Vitamin B12 Deficiency: Care Instructions

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A vitamin B12 deficiency means that your body doesn't have enough of this vitamin. You need vitamin B12 to keep red blood cells and nerve cells healthy. Not enough B12 can cause anemia. It can also damage nerves and cause trouble with memory and thinking.

Many things can cause low levels of vitamin B12. They include:

  • Not getting enough of this vitamin through food.
  • An autoimmune problem, like pernicious anemia.
  • Weight-loss surgery, like gastric bypass.
  • Long-term use of heartburn medicines.

Low levels of B12 may not cause symptoms. But symptoms may include fatigue, depression, and thinking or memory problems. You may have tingling in your hands or feet and changes in the way you walk.

Treatment depends on the reason for low vitamin B12. Eating more foods rich in B12 may be enough. Or you might take the vitamin as a pill, as shots, or as nasal spray.

How can you care for yourself?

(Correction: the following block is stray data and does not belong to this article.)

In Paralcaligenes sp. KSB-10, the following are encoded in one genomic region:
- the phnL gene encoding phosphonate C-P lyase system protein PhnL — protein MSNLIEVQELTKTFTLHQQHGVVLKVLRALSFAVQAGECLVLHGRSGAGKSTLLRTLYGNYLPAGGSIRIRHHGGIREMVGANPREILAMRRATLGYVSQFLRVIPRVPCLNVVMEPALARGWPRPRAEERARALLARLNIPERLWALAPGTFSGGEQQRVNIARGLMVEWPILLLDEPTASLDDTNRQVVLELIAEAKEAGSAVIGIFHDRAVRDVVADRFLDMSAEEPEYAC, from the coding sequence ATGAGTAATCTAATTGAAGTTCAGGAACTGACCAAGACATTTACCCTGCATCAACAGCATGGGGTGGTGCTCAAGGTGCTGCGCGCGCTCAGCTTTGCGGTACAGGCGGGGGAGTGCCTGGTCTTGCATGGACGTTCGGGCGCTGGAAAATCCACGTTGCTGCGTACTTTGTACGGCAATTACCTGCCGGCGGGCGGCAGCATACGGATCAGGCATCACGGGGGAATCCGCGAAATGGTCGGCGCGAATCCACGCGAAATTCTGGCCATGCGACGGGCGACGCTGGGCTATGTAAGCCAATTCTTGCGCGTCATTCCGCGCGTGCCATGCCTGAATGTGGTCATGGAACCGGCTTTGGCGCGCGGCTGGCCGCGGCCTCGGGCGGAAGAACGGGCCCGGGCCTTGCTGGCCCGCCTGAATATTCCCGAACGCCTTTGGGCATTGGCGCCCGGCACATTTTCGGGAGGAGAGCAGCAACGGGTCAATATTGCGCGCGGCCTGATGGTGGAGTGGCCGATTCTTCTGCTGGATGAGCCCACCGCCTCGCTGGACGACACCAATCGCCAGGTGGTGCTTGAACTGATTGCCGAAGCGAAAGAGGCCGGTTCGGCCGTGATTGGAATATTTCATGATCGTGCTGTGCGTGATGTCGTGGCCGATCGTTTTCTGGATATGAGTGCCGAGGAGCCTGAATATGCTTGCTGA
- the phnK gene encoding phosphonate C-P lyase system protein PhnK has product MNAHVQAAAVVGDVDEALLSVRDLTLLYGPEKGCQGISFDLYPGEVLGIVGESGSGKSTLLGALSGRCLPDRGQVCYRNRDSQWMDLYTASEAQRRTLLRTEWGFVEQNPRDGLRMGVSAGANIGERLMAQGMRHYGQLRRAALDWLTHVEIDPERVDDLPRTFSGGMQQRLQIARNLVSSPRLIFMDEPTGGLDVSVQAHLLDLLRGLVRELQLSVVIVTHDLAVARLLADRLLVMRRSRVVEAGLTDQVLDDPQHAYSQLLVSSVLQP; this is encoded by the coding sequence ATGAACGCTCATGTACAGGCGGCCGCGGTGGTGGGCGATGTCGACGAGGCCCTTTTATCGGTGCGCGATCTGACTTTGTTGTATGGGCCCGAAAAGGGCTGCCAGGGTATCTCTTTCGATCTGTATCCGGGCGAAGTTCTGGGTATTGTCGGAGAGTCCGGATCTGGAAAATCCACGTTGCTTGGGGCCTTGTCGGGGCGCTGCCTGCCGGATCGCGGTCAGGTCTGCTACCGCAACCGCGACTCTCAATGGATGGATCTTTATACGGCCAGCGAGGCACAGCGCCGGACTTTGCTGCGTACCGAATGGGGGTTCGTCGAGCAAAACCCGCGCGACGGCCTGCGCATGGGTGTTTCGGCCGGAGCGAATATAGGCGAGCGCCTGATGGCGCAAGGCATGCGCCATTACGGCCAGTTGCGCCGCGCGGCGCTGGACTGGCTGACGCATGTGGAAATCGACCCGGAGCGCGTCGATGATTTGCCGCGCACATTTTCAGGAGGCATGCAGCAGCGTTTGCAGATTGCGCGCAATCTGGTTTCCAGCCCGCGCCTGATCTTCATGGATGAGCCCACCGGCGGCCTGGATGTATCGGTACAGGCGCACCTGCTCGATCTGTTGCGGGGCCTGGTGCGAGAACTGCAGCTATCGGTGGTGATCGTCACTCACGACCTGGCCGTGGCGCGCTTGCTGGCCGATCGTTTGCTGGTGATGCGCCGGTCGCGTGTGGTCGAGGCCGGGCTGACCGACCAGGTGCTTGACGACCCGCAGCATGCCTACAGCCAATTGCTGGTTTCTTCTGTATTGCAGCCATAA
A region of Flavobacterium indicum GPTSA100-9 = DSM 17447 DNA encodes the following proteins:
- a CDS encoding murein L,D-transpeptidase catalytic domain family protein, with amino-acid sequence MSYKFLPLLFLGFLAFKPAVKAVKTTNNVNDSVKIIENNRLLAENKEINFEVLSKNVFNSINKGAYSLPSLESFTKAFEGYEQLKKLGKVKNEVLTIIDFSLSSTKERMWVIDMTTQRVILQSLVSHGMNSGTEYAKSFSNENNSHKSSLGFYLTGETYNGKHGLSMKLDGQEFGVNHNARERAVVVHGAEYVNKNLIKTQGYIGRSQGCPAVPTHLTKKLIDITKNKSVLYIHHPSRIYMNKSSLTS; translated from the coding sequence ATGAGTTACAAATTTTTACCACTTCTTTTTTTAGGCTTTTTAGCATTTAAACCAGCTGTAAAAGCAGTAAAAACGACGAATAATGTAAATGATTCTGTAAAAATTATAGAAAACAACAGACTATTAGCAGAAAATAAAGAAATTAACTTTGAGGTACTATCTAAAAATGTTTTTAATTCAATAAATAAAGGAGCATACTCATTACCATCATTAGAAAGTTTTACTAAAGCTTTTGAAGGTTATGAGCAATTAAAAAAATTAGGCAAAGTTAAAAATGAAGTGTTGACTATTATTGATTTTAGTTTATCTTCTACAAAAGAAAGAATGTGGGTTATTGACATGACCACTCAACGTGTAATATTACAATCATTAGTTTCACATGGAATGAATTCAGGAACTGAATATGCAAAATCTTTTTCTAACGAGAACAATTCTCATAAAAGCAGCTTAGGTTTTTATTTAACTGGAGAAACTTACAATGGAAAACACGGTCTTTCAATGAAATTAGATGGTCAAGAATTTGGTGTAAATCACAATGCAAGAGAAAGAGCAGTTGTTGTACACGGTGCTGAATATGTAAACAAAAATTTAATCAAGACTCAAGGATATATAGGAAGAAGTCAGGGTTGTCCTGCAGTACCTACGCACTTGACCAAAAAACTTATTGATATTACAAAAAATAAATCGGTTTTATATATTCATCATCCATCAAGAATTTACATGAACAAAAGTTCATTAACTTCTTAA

• Take vitamin B12 as your doctor recommends.
  • Go to your appointments if you are getting B12 shots.
  • Eat more foods rich in vitamin B12. Examples are:
    • Animal products. These include meat, seafood, milk products, poultry, and eggs.
    • Foods that have B12 added. These are called fortified foods. They include soy products, nutritional yeast, and dry cereals.
  • Work with a nutritionist or dietitian if you need help getting more vitamin B12 from food.
  • Talk to your doctor about stopping medicines if they are adding to your B12 deficiency.

When should you call for help?

Call 911 anytime you think you may need emergency care. For example, call if:

  • You passed out (lost consciousness).

Call your doctor now or seek immediate medical care if:

  • You are dizzy or lightheaded, or you feel like you may faint.

Watch closely for changes in your health. Be sure to call your doctor if:

  • You are confused or can't think clearly.
  • You don't get better as expected.

Where can you learn more?

Go to

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The Health Encyclopedia contains general health information. Not all treatments or services described are covered benefits for Kaiser Permanente members or offered as services by Kaiser Permanente. For a list of covered benefits, please refer to your Evidence of Coverage or Summary Plan Description. For recommended treatments, please consult with your health care provider.